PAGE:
TLDR; A blueprint is like a report card for your lyrics. It contains a lyrical breakdown and analysis of all the words, syllables, and rhymes in your song. Here is a blueprint for Eminem's latest song.

Where can I get one?

Every rap written on RapPad has a blueprint. To generate one you just need to login, write and save your rap, then access the blueprint from either your Dashboard or from the Explore page. If you don't want to sign up or just need a quick blueprint you can use the on-demand blueprint generator.

What does it show?

A blueprint shows you a number of important statistics about your rap. Here's a breakdown of just a few of the stats you can get:

  • Rhyme Density: The number of syllables that rhyme divided by the total number of syllables.
  • Rhyme Length: The breakdown of the length of the rhymes -- for example, "hit this track", "fit this cap" is considered a three-syllable rhyme.
  • Slang: The % of words that are not "machine" readable (spelling errors fall into this category)
  • Profanity: The % of words that are considered profanity (ie fuck, cock, ass, lindsay lohan).
  • Structure: Nouns, adjectives, and verbs used in your rap.
  • Lyrical Grade: An overall grade for your rap. It considers the factors above and much more.

Blueprints also let you visualize the rhyming structure of your rap. Hover over any of the highlighted words to see the other words that rhyme with it. Each word can potentially rhyme with more than one word in the rap, so they are visually distinct. Each word can have 1 or more of the following styles:

  • Red colored words are involved in single syllable rhymes
  • Underlined words are involved in double syllable rhymes
  • Words with a line above are involved in triple syllable rhymes
  • Words with a light background are involved in three or more syllable rhymes

How can I improve my lyrical grade?

There are a number of factors that determine the overall grade. The single best thing you can do is make sure words are spelt correctly, laid out line by line without any extra punctuation (such as "/" at the end of lines). A lyrical grade is more than just rhyme density: word uniqueness, syllables per word, length, and complexity (how difficult the words are to rhyme with) also come into play.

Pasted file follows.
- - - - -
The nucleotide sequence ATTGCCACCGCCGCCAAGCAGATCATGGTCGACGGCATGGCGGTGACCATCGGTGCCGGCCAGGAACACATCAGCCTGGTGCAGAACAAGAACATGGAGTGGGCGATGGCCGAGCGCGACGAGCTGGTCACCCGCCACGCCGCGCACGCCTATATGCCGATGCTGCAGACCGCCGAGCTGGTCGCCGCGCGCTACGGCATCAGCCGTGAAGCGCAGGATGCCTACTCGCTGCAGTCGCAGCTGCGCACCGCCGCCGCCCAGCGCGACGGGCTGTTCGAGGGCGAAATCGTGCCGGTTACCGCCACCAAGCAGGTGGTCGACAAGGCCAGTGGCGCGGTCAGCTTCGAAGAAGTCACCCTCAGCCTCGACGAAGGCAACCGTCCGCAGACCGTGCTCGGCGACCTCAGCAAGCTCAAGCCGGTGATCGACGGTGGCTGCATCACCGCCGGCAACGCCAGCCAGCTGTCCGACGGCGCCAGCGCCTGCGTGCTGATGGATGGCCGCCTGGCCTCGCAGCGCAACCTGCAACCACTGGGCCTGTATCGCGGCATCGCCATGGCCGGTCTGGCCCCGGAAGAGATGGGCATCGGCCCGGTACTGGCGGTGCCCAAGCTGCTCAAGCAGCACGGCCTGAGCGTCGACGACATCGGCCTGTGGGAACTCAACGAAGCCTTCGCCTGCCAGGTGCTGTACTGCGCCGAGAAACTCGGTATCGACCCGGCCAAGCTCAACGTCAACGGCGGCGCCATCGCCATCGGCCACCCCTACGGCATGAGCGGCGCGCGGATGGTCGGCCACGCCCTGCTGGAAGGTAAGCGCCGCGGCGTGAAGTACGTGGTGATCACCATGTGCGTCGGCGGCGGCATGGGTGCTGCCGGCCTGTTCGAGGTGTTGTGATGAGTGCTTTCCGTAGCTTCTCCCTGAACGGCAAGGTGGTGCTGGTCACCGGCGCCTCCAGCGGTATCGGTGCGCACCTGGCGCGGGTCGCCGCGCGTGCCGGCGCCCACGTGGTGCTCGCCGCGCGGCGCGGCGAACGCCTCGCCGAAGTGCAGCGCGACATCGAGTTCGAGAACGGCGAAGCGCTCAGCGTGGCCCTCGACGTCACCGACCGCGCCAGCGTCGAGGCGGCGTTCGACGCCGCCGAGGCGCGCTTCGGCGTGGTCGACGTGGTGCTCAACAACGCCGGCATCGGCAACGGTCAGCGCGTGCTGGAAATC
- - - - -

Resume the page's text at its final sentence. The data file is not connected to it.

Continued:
How does it work?

Teaching a computer to rhyme means the computer must know how to pronounce a word. In comes the CMU Pronounciation Dictionary which attempts to solve this problem. It maps normal words to their pronounciation in a way that can be processed by a computer.

Here is a quick example: The word green gets mapped to G R I IY N, while seen gets mapped to S IY1 N. The 1 next to IY represents the stress on the pronounciation of that part of the word. These representations can be further broken down into their syllables -- then the computer can iterate through the syllables and try to find parts of the word where the syllables sound the same.

Of course, it's a lot more complicated than that. The actual methods used by blueprints are based on the research of Hussein Hirjee, Daniel G. Brown and Bradley Buda. The major components of blueprints are powered by the rhyme analyzer.

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